I also really liked the author's take on social media and how the public is ruled by it.  I thought she did quite a credible job at showing how people really rely on technology and not everyone over 40 is a technology idiot, capable of using computers quite well and using other advanced gadgets with ease. I also liked how she showed how easy it was to mess up too when you think you know it all about technology; someone is always faster and better than you.

The Ex is one of those novels that I liked because of the author's writing style and because she made her characters somewhat unlikable. I know this sounds odd, but I do like my characters to be somewhat flawed as they seem more realistic and empathetic, and many of these characters were vain and condescending.  And while I enjoyed the author's writing style, I thought the actual murder was predictable and easy to figure out.  That being said, I did enjoy Olivia's personal ruminations about her past and the impact it has had on her present life.  If you are looking for a standard thriller, than this is for you; if you are looking for something darker and more twisted, something more complicated, then I would forego this one. 

Alafair Burke is the New York Times bestselling author of ten previous novels, including the standalone thrillers Long Gone and If You Were Here, and the Ellie Hatcher series: All Day and a NightNever Tell212Angel’s Tip, and Dead Connection. She is also the coauthor of the Under Suspicion series with Mary Higgins Clark. A former prosecutor, she is now a professor of criminal law and lives in Manhattan.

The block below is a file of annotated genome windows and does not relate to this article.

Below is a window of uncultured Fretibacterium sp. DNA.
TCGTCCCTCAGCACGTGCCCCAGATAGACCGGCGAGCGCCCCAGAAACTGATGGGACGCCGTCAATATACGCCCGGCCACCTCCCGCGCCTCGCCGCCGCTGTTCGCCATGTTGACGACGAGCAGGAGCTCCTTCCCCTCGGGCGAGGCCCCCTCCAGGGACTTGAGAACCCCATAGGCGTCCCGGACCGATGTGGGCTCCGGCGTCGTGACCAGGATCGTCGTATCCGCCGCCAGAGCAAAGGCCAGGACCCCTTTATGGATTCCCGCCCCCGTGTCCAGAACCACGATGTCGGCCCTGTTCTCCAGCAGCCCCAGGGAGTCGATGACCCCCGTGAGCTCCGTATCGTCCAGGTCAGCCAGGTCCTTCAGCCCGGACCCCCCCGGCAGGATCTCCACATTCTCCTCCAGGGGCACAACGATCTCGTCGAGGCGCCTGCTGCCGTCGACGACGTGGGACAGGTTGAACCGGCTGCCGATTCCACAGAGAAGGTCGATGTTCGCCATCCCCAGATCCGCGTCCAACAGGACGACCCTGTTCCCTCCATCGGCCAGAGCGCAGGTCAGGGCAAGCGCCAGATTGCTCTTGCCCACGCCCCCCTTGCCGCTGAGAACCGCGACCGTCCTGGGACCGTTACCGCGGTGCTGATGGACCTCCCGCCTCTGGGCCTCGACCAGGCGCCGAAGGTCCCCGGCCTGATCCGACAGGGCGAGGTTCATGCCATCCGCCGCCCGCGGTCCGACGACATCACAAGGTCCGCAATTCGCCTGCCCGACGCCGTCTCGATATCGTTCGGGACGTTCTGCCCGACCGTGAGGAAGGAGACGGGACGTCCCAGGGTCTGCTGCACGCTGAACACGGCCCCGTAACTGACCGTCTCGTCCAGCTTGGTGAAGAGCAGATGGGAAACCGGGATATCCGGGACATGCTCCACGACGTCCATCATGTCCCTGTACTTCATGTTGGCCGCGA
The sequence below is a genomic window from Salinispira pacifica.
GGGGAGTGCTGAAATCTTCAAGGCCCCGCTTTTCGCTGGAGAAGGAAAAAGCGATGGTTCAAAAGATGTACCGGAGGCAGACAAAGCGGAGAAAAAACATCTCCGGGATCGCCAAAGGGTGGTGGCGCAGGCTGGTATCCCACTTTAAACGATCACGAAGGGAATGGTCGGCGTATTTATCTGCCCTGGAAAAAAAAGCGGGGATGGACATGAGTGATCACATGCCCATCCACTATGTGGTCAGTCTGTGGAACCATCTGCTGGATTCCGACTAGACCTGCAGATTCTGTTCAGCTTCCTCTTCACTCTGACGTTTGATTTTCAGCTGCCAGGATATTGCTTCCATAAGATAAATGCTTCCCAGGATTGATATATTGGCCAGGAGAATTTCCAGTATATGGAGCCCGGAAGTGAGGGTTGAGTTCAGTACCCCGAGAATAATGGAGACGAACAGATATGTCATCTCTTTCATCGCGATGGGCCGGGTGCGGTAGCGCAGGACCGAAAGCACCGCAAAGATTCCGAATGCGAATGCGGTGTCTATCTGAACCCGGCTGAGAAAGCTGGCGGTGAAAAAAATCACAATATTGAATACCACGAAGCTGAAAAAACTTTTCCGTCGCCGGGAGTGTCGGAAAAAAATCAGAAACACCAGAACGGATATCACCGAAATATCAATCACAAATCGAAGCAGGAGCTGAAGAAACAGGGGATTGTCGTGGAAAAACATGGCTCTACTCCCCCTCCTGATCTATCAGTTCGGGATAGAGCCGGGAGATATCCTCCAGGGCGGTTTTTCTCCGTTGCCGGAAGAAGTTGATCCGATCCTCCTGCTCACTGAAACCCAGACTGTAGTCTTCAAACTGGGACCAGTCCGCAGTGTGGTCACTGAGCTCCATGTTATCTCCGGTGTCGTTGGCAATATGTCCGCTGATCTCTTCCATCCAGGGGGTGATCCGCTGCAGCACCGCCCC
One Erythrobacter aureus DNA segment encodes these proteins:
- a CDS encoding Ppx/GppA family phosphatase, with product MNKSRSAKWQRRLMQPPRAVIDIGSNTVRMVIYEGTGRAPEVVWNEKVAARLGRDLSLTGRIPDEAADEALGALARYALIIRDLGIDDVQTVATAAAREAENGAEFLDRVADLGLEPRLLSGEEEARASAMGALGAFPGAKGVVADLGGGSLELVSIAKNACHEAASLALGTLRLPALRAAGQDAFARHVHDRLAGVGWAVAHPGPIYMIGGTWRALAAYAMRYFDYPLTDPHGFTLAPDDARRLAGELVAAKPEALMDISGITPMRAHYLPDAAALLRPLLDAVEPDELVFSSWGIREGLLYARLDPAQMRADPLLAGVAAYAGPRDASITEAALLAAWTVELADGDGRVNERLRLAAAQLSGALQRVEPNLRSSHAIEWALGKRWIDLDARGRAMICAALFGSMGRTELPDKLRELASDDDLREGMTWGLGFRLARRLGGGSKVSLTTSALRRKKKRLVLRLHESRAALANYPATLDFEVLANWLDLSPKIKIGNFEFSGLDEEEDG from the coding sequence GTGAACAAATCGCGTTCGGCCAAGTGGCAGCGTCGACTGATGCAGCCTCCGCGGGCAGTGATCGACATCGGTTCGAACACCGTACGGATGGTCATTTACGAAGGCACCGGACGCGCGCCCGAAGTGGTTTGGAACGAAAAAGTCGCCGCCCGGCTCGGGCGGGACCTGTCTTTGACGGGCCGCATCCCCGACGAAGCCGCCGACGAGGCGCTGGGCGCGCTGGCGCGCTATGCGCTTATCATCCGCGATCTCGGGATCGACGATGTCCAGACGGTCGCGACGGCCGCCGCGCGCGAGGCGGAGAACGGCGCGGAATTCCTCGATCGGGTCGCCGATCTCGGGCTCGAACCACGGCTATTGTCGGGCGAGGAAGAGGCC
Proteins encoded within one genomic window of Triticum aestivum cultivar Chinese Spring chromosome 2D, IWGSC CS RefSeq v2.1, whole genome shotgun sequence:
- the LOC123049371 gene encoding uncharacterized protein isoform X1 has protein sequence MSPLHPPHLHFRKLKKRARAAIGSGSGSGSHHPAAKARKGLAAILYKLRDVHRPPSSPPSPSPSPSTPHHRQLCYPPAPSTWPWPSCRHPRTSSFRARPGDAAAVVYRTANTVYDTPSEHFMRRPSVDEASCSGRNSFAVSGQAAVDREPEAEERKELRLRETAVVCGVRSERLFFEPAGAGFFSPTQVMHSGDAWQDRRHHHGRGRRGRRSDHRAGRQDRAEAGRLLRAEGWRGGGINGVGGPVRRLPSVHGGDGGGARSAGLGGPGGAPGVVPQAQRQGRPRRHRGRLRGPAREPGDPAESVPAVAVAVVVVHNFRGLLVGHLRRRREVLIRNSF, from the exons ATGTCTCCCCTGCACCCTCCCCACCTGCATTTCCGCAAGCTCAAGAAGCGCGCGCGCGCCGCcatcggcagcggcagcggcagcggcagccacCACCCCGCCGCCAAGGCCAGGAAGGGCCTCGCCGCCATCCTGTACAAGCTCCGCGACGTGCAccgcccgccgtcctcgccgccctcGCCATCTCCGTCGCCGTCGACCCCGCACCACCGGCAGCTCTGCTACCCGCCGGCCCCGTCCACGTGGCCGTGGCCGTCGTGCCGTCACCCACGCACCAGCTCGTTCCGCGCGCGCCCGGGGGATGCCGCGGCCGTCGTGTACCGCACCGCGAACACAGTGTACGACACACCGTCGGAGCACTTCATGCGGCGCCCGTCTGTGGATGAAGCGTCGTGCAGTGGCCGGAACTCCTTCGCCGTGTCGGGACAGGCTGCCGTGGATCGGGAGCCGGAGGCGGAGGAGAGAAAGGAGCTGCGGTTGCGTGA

Find out more about Alafair at her website, connect with her on Facebook, and follow her on Twitter.
Tuesday, January 26, 2016

Review: Dead Lucky by Matt Brolly

Dead Lucky (DCI Michael Lambert, Book #2)
by Matt Brolly
Release Date: January 11th 2016
2016 Carina
Kindle Edition
Genre: Fiction / Mystery / Suspense
Source: Review copy from publisher

5 / 5 Stars


When a woman is murdered, the twisted killer forcing her husband to watch her slow and painful death, DCI Michael Lambert knows that his next case might be his toughest yet.

And when a second set of killings are discovered, with exactly the same MO, the race is on the find the lethal sociopath before he strikes again.

But Lambert never expected to receive an anonymous call from the killer. This time, it’s personal: if Lambert doesn’t find the murderer soon, his own loved ones will be next…

My Thoughts
Dead Lucky is one of those books I just started reading because I was looking for another mystery story, knew almost nothing about it, and absolutely loved it.  The style of writing reminds me a lot of Mark Billingham, and since he's one of my favourite authors, it's not surprising I was quickly wrapped up into the goings-on of DCI Lambert and company.

First of all, I really enjoy police procedural novels; I like the tedious work that is described, the door-to-door scenes, the interviews, and everything that goes along with detective work as the murder is resolved piece by piece and clues are revealed bit by bit.  I'm not a huge fan of those novels where you know who the murderer is right from the beginning; this is definitely more my kind of thing.  And I also love the rebellious streak that Lambert has, similar to Tom Thorne, Inspector Banks, and Armand Gamache, not quite breaking all the rules, but certainly bending them when he has to in order to get what he wants.